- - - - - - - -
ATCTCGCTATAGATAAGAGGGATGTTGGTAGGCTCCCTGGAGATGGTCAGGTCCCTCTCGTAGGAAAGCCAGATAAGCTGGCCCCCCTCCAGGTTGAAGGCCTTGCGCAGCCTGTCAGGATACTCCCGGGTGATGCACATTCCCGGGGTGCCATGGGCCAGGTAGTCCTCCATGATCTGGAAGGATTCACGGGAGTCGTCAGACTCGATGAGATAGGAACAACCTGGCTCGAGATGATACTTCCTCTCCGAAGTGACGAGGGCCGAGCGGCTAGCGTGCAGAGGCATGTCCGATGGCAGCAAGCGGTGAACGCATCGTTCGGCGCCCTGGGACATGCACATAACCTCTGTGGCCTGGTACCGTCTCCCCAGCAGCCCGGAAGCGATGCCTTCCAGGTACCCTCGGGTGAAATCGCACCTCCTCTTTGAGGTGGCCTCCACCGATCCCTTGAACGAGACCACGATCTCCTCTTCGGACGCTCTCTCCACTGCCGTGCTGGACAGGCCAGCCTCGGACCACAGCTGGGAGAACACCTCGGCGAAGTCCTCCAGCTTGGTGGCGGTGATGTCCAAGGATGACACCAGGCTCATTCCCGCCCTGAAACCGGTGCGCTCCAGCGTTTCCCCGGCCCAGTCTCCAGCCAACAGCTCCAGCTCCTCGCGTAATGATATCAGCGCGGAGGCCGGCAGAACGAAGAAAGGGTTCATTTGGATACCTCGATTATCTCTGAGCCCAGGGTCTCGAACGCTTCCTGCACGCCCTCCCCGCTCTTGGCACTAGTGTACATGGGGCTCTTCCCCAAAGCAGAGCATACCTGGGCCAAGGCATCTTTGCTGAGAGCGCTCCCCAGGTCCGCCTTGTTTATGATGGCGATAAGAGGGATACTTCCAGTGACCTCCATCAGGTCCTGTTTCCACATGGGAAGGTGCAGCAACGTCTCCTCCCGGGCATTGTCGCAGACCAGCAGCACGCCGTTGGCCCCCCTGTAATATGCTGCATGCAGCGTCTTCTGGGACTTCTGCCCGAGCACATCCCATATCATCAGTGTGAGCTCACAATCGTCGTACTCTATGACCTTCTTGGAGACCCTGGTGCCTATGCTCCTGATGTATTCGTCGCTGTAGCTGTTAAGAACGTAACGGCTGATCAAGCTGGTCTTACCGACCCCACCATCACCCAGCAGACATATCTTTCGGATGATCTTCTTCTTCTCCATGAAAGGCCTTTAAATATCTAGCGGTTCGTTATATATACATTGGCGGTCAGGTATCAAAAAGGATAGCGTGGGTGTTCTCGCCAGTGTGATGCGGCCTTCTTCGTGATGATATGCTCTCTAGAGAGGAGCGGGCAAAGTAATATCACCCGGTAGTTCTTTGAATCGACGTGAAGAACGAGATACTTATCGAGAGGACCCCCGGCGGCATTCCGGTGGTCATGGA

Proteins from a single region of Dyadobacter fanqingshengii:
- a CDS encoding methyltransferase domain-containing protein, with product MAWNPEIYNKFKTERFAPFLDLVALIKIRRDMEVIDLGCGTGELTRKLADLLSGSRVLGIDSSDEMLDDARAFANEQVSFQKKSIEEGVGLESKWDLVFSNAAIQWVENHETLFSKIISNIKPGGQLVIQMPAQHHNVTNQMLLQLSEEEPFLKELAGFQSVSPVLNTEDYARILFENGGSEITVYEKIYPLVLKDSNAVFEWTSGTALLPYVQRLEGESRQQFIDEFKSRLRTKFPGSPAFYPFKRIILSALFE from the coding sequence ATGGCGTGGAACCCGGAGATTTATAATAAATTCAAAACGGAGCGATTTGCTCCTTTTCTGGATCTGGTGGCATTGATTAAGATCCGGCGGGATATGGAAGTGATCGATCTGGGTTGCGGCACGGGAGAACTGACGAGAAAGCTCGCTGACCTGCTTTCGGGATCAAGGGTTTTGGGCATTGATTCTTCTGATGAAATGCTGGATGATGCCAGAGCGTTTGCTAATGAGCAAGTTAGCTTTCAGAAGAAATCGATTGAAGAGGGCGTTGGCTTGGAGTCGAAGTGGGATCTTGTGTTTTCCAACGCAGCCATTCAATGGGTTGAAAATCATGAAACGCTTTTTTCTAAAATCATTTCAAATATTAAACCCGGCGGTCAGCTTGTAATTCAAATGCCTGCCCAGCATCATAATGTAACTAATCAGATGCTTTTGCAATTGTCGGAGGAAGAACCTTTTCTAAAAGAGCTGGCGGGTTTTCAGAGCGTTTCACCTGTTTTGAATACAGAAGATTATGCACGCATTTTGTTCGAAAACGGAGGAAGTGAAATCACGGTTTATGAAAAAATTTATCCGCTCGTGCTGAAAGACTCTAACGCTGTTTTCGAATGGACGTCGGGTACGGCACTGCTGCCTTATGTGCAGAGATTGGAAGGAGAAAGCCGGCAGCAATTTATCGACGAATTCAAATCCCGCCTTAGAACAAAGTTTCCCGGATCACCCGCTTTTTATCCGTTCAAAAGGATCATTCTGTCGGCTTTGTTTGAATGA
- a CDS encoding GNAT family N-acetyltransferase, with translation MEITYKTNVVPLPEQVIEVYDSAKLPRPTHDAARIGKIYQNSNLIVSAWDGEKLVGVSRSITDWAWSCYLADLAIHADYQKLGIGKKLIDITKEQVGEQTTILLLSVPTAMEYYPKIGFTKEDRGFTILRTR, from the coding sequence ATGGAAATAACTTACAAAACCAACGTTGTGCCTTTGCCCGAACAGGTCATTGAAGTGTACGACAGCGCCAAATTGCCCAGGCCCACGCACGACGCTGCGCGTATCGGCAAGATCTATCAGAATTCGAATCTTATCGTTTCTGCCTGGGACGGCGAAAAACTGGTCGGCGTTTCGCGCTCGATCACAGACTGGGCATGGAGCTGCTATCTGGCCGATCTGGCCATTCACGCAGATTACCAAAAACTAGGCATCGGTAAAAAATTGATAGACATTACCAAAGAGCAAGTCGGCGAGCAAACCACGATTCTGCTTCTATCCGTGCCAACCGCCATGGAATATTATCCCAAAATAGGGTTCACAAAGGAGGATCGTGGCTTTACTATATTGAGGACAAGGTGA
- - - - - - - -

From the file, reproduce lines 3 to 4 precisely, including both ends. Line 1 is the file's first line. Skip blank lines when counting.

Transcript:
- a CDS encoding methyltransferase domain-containing protein, with product MAWNPEIYNKFKTERFAPFLDLVALIKIRRDMEVIDLGCGTGELTRKLADLLSGSRVLGIDSSDEMLDDARAFANEQVSFQKKSIEEGVGLESKWDLVFSNAAIQWVENHETLFSKIISNIKPGGQLVIQMPAQHHNVTNQMLLQLSEEEPFLKELAGFQSVSPVLNTEDYARILFENGGSEITVYEKIYPLVLKDSNAVFEWTSGTALLPYVQRLEGESRQQFIDEFKSRLRTKFPGSPAFYPFKRIILSALFE from the coding sequence ATGGCGTGGAACCCGGAGATTTATAATAAATTCAAAACGGAGCGATTTGCTCCTTTTCTGGATCTGGTGGCATTGATTAAGATCCGGCGGGATATGGAAGTGATCGATCTGGGTTGCGGCACGGGAGAACTGACGAGAAAGCTCGCTGACCTGCTTTCGGGATCAAGGGTTTTGGGCATTGATTCTTCTGATGAAATGCTGGATGATGCCAGAGCGTTTGCTAATGAGCAAGTTAGCTTTCAGAAGAAATCGATTGAAGAGGGCGTTGGCTTGGAGTCGAAGTGGGATCTTGTGTTTTCCAACGCAGCCATTCAATGGGTTGAAAATCATGAAACGCTTTTTTCTAAAATCATTTCAAATATTAAACCCGGCGGTCAGCTTGTAATTCAAATGCCTGCCCAGCATCATAATGTAACTAATCAGATGCTTTTGCAATTGTCGGAGGAAGAACCTTTTCTAAAAGAGCTGGCGGGTTTTCAGAGCGTTTCACCTGTTTTGAATACAGAAGATTATGCACGCATTTTGTTCGAAAACGGAGGAAGTGAAATCACGGTTTATGAAAAAATTTATCCGCTCGTGCTGAAAGACTCTAACGCTGTTTTCGAATGGACGTCGGGTACGGCACTGCTGCCTTATGTGCAGAGATTGGAAGGAGAAAGCCGGCAGCAATTTATCGACGAATTCAAATCCCGCCTTAGAACAAAGTTTCCCGGATCACCCGCTTTTTATCCGTTCAAAAGGATCATTCTGTCGGCTTTGTTTGAATGA
- a CDS encoding GNAT family N-acetyltransferase, with translation MEITYKTNVVPLPEQVIEVYDSAKLPRPTHDAARIGKIYQNSNLIVSAWDGEKLVGVSRSITDWAWSCYLADLAIHADYQKLGIGKKLIDITKEQVGEQTTILLLSVPTAMEYYPKIGFTKEDRGFTILRTR, from the coding sequence ATGGAAATAACTTACAAAACCAACGTTGTGCCTTTGCCCGAACAGGTCATTGAAGTGTACGACAGCGCCAAATTGCCCAGGCCCACGCACGACGCTGCGCGTATCGGCAAGATCTATCAGAATTCGAATCTTATCGTTTCTGCCTGGGACGGCGAAAAACTGGTCGGCGTTTCGCGCTCGATCACAGACTGGGCATGGAGCTGCTATCTGGCCGATCTGGCCATTCACGCAGATTACCAAAAACTAGGCATCGGTAAAAAATTGATAGACATTACCAAAGAGCAAGTCGGCGAGCAAACCACGATTCTGCTTCTATCCGTGCCAACCGCCATGGAATATTATCCCAAAATAGGGTTCACAAAGGAGGATCGTGGCTTTACTATATTGAGGACAAGGTGA